The applause was instant. Spontaneous. Sincere. Heartfelt.
Ordinary citizens of a beleaguered city spilled out into streets last night and hailed a procession of an odd mix of vehicles of every shape, size and color heading home -- a sight they welcomed but rather not see again in their neighborhood.
An endless string of police-cars and ambulances. Fire engines and bomb-squad cars. Hummers and BearCats. Buses bursting with SWAT teams. Media-trucks and nosy satellite dishes and antennas.
Multi-colored lights whirled and blinked all night-long as those in the vocation of "serve and protect" dismantled and doffed their gear, stuffed them back in their mobile units, and drove away.
An exhausted city.
An anxious nation.
A concerned continent.
A world relieved.
The time to assess and analyze, dissect and post-mortem, will begin as soon as the sun is up. But for now, at least for a few hours, the questions can sit on the back-burner. There'll be all the time in the world for punditry, the exploring of issues.
But for now, it is time to marvel how a city and a people showed the very best of what human beings are capable: calm and determination in the face of adversity; ability to work together as a truly civilized society; put the collective good over the self; focus on the task at hand; work together on extraordinary, even unprecedented, measures; and as quickly as possible, bring back things to normalcy with the least amount of collateral damage.
For me, the week with its anti-climatic (thank God!) conclusion has been a remarkable example of human progress.
To me, that is -- I should add quickly -- who is but a voyeur in the comfort not only of an arm-chair in his living room in front of a TV screen, but also at a safe distance in another country (Canada).
I muse and note nevertheless of how, amid the ever burgeoning doom and gloom that envelopes the world today, that here is yet another example of human progress.
Not one that adds gigabytes to our cell phone or allows it to make mango milk-shakes.
But one where human beings can actually work together in harmony to address a larger-than-life problem that threatens to turn into or end as a cataclysm.
It proves that if we really, really want to solve a problem, no matter how B-I-G, we can do it.
Just look at what Boston did.
It shut down an entire city, and the people dutifully withdrew indoors. It completely isolated a fugitive to the point that he could not move without being spotted. Smaller than a needle in a haystack, he was found in less than 24 hours. A scenario that even Tommy Lee Jones and Harrison Ford couldn't improve upon!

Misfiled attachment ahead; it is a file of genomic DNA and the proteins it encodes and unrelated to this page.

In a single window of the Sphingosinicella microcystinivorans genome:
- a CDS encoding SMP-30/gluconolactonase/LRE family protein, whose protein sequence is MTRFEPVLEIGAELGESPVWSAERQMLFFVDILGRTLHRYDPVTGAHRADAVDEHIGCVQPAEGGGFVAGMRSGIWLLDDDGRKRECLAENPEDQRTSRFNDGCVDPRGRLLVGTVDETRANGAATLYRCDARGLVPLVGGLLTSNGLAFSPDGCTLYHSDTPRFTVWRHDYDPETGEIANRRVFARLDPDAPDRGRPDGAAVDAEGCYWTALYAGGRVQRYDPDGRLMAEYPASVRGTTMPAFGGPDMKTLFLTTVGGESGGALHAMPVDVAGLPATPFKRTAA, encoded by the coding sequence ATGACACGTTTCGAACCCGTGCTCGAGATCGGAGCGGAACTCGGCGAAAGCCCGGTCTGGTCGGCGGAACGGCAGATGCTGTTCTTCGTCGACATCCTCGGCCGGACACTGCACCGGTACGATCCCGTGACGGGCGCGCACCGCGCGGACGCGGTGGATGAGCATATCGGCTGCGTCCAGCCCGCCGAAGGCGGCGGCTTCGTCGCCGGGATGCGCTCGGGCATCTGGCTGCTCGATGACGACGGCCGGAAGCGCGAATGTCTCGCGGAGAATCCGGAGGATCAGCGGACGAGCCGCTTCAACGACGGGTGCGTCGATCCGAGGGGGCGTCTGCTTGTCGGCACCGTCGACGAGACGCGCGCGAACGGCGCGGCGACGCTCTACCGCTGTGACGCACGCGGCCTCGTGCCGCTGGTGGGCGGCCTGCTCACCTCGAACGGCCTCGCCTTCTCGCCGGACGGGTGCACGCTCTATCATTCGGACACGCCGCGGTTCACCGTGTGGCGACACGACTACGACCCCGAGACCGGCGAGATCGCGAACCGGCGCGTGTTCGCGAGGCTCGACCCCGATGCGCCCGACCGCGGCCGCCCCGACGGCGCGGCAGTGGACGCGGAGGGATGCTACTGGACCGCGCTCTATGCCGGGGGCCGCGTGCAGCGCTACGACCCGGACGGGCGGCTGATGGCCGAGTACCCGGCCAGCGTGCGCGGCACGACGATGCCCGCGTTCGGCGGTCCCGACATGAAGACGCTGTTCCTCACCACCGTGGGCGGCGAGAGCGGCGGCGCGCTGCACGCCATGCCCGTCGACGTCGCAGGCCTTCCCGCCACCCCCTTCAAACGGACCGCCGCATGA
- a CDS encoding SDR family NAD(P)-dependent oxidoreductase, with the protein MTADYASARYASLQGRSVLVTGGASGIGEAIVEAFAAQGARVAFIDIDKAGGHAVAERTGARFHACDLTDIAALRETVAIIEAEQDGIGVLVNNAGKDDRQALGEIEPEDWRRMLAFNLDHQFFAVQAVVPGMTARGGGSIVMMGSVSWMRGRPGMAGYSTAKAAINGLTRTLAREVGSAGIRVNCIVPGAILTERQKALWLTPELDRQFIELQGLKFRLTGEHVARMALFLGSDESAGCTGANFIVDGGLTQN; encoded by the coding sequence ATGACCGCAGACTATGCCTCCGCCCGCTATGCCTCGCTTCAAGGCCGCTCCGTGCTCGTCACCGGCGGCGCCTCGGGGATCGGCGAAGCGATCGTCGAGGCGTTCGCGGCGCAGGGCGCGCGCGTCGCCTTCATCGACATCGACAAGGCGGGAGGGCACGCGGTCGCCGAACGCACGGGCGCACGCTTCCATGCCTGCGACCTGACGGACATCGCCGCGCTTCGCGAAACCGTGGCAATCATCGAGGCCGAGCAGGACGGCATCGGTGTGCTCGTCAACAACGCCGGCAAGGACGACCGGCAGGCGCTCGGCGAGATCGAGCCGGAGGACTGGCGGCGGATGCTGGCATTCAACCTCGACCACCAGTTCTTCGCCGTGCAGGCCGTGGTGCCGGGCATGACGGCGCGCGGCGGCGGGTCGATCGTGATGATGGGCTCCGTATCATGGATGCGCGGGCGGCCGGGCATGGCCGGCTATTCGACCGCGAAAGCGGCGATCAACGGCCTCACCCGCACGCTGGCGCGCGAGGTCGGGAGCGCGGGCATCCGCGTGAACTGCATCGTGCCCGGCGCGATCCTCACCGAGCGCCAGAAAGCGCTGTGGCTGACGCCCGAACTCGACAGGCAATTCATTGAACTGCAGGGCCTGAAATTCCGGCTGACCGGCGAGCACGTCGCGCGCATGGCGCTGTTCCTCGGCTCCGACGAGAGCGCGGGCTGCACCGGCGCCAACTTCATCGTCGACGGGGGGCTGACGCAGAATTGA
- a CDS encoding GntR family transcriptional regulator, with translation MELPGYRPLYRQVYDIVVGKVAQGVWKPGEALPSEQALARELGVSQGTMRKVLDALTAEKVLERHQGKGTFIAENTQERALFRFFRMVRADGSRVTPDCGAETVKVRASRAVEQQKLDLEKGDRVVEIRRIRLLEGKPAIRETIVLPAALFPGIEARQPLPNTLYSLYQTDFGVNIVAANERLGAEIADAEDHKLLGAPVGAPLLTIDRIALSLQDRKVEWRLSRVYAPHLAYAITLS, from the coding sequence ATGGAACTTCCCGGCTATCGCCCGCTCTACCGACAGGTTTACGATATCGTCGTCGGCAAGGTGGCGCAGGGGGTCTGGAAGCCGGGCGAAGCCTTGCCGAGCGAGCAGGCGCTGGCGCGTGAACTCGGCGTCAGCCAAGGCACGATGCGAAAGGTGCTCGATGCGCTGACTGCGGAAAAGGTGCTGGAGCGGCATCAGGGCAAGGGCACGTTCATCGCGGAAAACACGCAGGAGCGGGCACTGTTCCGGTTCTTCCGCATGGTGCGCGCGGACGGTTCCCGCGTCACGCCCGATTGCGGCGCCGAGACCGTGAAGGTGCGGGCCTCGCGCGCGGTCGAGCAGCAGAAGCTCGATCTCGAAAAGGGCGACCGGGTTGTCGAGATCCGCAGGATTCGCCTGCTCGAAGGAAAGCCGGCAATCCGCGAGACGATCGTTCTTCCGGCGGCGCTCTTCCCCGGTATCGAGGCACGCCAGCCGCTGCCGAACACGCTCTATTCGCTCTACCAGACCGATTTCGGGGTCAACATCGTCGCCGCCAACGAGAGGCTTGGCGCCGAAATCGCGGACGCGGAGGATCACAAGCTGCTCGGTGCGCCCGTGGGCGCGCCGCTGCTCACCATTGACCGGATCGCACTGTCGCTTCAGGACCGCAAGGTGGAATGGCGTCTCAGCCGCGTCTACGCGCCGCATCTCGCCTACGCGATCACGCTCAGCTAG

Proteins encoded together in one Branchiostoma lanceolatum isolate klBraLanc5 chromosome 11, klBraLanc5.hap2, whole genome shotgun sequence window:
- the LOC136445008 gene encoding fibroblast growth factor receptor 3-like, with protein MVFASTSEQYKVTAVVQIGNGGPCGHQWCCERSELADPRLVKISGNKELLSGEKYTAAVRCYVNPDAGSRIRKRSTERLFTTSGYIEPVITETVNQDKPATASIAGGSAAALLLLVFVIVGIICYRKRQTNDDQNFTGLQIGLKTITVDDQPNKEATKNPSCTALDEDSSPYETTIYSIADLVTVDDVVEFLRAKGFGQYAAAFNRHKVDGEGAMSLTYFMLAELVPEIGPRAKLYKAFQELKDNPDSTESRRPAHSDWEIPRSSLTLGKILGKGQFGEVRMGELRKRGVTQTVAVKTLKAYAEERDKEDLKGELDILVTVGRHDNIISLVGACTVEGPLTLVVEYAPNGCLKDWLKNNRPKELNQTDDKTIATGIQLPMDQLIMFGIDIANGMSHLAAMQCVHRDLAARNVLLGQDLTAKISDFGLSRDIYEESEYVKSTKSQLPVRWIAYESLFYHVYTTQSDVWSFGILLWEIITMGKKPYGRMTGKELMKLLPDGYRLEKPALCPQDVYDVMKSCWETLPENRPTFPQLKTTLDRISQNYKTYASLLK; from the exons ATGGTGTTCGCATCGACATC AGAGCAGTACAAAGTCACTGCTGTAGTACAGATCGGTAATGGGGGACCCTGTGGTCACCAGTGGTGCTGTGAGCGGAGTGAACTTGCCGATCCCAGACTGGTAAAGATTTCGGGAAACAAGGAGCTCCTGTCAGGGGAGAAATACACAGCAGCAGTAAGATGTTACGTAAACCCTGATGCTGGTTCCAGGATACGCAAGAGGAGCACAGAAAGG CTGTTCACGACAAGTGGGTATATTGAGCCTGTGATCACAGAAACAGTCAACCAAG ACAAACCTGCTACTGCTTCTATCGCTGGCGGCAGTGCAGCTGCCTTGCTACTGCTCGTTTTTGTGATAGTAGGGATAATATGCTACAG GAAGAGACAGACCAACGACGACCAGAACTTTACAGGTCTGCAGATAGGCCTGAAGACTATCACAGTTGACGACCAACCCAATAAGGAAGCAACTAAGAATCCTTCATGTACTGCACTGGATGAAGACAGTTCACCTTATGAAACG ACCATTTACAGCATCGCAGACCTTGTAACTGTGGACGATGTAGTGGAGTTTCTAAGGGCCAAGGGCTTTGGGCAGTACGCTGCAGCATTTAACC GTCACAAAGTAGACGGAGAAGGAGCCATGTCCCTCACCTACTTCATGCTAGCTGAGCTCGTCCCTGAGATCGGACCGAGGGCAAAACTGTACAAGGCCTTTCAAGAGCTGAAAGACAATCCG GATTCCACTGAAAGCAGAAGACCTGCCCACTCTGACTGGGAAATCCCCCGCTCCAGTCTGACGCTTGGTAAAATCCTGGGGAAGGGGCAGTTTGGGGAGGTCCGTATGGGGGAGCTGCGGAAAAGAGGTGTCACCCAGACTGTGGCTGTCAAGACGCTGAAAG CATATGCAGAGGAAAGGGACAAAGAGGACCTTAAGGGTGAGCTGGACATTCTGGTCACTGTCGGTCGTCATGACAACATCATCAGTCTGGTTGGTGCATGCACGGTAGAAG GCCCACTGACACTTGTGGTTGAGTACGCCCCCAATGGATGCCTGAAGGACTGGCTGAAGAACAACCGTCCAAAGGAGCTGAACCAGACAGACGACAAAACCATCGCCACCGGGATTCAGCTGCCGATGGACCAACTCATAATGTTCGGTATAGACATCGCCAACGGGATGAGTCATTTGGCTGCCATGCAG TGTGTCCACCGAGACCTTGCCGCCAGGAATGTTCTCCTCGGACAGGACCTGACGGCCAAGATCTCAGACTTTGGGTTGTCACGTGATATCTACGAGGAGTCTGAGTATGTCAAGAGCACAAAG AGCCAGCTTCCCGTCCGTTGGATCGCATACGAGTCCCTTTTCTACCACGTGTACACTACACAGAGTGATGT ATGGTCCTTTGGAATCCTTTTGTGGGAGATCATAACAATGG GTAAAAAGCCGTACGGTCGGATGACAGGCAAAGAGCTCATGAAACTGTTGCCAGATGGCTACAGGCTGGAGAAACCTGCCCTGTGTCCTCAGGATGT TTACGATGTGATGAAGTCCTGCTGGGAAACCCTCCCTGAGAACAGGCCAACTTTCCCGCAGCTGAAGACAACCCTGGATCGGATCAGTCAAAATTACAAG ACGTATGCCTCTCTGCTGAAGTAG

It proves if we really, really want to solve the problem of terrorism -- or drugs, or the environment, or gun violence, or poverty and hunger, racism, whatever -- we can do it. It needs no intergalactic super-heroes or mountains of gold bullion.
We already have the super-heroes among us. It is us.
We already have all the resources we need. It is us.
It is not the first time I have got a glimpse of this truly brave new world we have become -- at least in revealing our own potential.
A decade or so ago, just as I got off the highway and drove into the downtown core of Toronto in the evening rush-hour, heading for a dinner engagement, the world suddenly and unexpectedly went dark.
It was an all-out power outage, it was soon revealed, affecting a grid that spanned across provincial and national borders.
It threatened a total collapse of infra-structure. Nothing, it appeared, was working. No elevators. No traffic lights. No gas-pumps. Nothing that ran on electricity or depended on computers. Nothing. Batteries that gave an independent life to things began to peter out within hours, and were dead by the next morning.
Sitting in the heart of downtown, I was stranded not only because the roads were clogged in every direction, but my gas-tank was empty: I had planned to fill-up on my home after dinner. Credit cards -- all that I had of "value" in my wallet -- were of no use while the power was out. So, I couldn't buy even a pop or a sandwich anywhere.
I sat on a sidewalk at one of the busiest cross-roads in the country and saw how, within minutes, chaos was translated into order -- not by the police or a paramilitary force, but by ordinary civilians. Natural leaders emerged from their stranded cars, took over traffic control on their own volition, and right before our very eyes, traffic began to move again.
Within two hours, downtown was relatively empty. People had gone home, peacefully and in peace. No shouting, no yelling. No looting. No threats, No crime. No mayhem.
To me, who saw the worst of human nature everyday, being a litigation attorney, it was nothing short of a miracle.
It is not an isolated example.
A couple of years ago, when the deadly tsunami hit Japan, it's people showed the world how one can face and overcome the greatest of tragedies with aplomb and finesse. Adversity needn't turn us into boors. Instead, it can, if we allow it, bring out the best in us.
As it did in Boston during the last few hours and days.
There will be lots of time to moan and whine over our shortcomings, once Monday comes along and we have to stare the facts in the face. How did two American kids enjoying the best life can offer, go so wrong? Can we shift the blame to distant, foreign causes? Could the authorities have handled it any better? Can we take any steps to reduce the risk of further occurrences? Did the media behave any better this time around? (John King/CNN: A "dark-skinned" suspect!?)
But nothing will, nothing should, take away from the marvel that the people of Boston have been through this time of trial and tribulation.
They deserve our congratulations!